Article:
The artist sits down with Popdust for an in-depth interview on spirituality, art, and the things that bind us together.
Before his sold out show at Bowery Ballroom, I sat down with Adrian Galvin — better known as Yoke Lore — for an interview that turned out to be a study in contrast.
Despite a soft voice and a less than imposing physical presence, there's something about the singer that captures your full attention. He's thoughtful and perceptive, but also frenetic: he switches easily between eloquent observations about Buddhist teachings and anecdotes about his favorite sneakers in which he uses phrases like "one hunnit." If you combined a Venice beach skate bro and a gentle forest nymph, you'd probably get something close to Adrian Galvin.
Brooke and Adrian somehow came to the conclusion this was the best pre interview pose position.
This versatility is made clear in the unusual and varied trajectory of Galvin's career. He was previously a member of Walk the Moon, before leaving the band to strike out on his own with a group called Yellerkin. But, ever-restless, Galvin soon left Yellerkin behind to create his third, and perhaps most successful, musical incarnation: Yoke Lore. A distinctive monniker, Galvin describes the meaning of the name in the same roundabout, exploratory way I soon learn he describes everything: "I'm very interested in real things. A yoke is something that brings up work and human praxis and a certain type of reality that I'm interested in exploring. A yoke holds things together. Lore is about what's happening."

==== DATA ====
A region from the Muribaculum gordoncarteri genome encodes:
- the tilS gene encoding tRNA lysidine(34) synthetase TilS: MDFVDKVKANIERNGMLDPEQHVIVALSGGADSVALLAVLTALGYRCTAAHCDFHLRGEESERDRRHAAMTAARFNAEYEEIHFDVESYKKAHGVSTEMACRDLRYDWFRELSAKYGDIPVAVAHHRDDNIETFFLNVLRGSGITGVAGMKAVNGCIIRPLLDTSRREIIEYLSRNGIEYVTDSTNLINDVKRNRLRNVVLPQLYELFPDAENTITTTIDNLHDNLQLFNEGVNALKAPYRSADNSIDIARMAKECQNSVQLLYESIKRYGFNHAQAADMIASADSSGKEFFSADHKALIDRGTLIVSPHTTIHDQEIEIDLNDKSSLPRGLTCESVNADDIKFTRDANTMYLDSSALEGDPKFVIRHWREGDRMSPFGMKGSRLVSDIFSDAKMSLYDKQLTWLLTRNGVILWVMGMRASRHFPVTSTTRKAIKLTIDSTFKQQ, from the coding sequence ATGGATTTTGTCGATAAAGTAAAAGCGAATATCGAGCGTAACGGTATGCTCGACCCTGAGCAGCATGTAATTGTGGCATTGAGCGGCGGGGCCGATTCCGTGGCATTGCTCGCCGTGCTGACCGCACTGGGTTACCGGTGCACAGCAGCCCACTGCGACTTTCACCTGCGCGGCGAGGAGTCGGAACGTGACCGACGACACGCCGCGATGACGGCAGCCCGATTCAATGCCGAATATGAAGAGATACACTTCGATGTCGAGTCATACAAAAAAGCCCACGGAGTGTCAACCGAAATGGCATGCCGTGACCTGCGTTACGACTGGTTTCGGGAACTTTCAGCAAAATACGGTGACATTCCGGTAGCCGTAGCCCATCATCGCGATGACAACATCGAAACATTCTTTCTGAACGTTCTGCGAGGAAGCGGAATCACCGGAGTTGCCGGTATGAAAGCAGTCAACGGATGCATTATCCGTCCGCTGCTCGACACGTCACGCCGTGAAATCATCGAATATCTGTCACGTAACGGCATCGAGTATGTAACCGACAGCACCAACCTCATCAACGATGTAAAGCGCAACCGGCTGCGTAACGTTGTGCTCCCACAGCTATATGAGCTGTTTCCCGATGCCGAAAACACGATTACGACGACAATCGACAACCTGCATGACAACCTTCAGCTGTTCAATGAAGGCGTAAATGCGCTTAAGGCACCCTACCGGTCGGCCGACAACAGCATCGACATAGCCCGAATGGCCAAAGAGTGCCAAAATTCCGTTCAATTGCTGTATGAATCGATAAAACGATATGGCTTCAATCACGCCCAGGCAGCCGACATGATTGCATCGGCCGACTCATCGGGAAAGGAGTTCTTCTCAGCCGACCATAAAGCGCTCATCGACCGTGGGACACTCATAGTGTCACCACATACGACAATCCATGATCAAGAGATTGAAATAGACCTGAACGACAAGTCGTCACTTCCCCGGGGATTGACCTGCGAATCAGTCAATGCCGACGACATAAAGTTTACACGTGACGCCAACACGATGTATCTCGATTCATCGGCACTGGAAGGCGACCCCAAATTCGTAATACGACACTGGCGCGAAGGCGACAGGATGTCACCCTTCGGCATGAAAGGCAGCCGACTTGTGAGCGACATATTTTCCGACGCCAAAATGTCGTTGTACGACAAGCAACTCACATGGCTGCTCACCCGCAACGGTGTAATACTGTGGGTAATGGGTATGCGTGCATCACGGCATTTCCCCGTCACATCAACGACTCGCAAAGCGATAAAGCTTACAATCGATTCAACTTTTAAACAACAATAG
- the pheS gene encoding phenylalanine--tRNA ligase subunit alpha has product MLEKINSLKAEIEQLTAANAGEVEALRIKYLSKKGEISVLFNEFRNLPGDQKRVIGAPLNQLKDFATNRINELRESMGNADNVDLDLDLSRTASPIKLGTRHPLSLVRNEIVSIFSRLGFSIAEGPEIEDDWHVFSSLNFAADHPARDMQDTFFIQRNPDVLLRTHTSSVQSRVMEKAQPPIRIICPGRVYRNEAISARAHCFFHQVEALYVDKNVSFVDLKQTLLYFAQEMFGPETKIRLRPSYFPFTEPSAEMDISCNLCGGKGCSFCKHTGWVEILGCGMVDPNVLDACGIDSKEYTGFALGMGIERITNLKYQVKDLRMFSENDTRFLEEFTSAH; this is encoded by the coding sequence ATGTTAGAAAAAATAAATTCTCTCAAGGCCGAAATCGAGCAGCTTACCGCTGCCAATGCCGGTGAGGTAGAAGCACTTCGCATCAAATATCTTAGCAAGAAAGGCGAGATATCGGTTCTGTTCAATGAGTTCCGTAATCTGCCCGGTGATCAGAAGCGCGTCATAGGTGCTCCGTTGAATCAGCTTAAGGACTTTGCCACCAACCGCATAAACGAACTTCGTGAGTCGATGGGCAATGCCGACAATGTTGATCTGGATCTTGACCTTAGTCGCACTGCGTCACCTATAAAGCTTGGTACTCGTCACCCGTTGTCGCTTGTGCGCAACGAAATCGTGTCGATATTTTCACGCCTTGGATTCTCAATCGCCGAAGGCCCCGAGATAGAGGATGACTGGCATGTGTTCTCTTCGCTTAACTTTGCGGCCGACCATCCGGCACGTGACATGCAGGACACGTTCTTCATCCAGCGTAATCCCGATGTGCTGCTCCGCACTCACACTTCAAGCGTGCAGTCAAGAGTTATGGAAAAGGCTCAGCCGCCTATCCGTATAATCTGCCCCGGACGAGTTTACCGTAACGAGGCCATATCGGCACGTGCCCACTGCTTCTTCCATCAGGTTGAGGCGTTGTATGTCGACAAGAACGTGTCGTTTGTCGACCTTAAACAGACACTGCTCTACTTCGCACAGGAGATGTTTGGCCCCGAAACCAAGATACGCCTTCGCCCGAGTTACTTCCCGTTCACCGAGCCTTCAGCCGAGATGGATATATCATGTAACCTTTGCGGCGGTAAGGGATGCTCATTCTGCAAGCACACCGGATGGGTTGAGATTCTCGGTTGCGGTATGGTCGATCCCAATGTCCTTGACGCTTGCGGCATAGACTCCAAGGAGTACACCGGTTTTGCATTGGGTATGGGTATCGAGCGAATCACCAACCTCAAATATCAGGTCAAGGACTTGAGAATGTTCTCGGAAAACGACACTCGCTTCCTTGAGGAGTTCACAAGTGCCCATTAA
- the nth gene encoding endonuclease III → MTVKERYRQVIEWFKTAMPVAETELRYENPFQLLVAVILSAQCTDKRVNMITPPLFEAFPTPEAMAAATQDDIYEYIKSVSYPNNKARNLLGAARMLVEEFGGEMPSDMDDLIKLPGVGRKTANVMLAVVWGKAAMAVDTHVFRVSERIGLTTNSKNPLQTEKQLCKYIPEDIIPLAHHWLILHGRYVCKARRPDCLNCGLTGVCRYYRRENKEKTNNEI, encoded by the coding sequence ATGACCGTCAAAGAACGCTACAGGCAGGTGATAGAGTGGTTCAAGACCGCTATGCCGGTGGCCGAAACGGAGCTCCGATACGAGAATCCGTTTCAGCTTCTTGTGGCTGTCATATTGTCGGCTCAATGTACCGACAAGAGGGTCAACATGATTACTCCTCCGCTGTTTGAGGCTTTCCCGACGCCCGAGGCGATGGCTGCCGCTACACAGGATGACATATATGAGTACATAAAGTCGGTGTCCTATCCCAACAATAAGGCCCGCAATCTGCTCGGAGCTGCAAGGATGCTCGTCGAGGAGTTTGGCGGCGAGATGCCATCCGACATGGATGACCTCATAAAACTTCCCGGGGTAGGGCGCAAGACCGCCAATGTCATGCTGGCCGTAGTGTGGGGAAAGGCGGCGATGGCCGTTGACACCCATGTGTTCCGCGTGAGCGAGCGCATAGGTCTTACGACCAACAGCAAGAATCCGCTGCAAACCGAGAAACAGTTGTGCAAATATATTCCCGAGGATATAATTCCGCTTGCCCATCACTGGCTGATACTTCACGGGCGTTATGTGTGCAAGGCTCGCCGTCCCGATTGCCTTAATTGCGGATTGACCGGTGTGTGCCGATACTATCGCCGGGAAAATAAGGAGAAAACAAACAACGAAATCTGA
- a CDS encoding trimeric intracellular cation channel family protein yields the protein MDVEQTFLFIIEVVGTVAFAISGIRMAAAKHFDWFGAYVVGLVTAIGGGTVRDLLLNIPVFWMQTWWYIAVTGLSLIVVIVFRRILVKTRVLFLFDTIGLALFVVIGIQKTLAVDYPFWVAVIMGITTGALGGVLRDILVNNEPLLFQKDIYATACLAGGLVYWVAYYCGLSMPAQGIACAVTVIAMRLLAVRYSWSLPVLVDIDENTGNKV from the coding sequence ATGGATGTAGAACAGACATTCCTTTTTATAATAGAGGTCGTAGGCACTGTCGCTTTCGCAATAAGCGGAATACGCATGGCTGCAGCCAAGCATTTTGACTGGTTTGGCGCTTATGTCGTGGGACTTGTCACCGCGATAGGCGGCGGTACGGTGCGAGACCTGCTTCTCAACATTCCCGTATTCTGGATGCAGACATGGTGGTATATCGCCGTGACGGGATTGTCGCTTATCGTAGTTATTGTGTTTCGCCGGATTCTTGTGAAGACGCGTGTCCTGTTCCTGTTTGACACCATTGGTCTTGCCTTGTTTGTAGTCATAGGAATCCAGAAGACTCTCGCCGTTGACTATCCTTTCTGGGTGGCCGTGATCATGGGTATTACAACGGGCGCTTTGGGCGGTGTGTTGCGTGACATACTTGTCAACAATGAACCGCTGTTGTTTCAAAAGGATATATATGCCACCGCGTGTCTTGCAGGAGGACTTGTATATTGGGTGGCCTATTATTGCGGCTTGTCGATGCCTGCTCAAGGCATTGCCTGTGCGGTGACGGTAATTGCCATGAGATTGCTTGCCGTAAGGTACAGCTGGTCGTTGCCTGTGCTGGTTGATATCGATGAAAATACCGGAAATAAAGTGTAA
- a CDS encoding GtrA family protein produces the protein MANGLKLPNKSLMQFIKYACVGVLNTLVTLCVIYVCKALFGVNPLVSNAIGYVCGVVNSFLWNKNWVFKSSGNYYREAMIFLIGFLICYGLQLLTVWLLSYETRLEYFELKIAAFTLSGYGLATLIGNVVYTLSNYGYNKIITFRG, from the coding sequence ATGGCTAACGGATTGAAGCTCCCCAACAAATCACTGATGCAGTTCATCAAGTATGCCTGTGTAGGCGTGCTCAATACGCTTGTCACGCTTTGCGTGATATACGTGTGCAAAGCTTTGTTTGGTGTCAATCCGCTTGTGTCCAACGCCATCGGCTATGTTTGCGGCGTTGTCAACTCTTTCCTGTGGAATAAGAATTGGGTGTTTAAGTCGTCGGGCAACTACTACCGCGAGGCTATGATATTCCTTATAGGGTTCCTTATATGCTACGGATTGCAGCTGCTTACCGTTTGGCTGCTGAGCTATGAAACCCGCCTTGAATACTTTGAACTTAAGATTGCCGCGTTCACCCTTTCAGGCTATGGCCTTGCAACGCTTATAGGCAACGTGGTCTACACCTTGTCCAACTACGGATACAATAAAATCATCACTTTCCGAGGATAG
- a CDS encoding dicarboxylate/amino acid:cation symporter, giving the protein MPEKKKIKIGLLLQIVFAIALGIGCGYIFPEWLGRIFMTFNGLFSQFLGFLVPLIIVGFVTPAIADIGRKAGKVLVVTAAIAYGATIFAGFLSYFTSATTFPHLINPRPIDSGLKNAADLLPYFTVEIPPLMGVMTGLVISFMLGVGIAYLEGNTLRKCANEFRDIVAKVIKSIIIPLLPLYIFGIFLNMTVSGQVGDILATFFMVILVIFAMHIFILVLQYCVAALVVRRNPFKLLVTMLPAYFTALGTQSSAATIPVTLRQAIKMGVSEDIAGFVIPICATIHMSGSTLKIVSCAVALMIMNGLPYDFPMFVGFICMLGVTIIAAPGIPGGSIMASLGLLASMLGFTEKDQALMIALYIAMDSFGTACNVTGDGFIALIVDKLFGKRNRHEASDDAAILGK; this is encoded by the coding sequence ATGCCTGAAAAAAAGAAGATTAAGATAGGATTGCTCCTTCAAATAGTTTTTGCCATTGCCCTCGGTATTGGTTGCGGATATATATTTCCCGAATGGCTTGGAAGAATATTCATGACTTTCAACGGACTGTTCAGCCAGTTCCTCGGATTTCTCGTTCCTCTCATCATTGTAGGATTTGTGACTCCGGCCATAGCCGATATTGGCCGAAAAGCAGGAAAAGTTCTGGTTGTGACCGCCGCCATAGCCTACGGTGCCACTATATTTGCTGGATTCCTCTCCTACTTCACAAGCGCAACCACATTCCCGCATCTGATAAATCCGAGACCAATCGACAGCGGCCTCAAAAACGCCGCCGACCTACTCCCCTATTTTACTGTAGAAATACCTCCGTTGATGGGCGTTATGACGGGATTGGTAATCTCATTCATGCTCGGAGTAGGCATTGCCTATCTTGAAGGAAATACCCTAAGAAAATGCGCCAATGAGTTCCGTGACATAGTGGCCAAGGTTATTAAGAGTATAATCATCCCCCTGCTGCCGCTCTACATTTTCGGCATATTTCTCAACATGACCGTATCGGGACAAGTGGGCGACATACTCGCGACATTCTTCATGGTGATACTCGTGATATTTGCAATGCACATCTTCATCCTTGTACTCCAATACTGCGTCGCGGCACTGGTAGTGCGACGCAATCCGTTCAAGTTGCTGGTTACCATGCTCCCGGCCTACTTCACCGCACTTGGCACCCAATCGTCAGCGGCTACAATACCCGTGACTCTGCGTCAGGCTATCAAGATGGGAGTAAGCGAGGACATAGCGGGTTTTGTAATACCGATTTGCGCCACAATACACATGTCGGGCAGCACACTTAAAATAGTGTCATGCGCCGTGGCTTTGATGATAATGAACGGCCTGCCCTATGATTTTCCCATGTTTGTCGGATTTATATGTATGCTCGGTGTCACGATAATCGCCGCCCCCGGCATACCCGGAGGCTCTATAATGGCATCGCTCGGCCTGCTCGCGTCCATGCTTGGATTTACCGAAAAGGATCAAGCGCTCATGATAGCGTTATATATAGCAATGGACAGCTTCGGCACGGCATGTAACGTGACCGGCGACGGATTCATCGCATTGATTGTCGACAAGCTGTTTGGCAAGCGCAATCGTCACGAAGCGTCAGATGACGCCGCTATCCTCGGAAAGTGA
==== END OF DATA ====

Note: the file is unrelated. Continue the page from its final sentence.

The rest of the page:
To Galvin, "what's happening" is just as broad a category as it seems. Perhaps recognizing this lack of specificity, he thinks for a moment before continuing, "It's about, you know, the stories of how things happen, how things are bound together." He searches my face, clearly wanting me to recognize the beauty of the name. He gently places a hand on the brick wall behind us. "I believe very much that the value of this wall isn't in the value of the stones but in the value of the mortar. I want to explore the value of the things that hold things together." I nod, causing him to smile brightly, pleased I see what he means.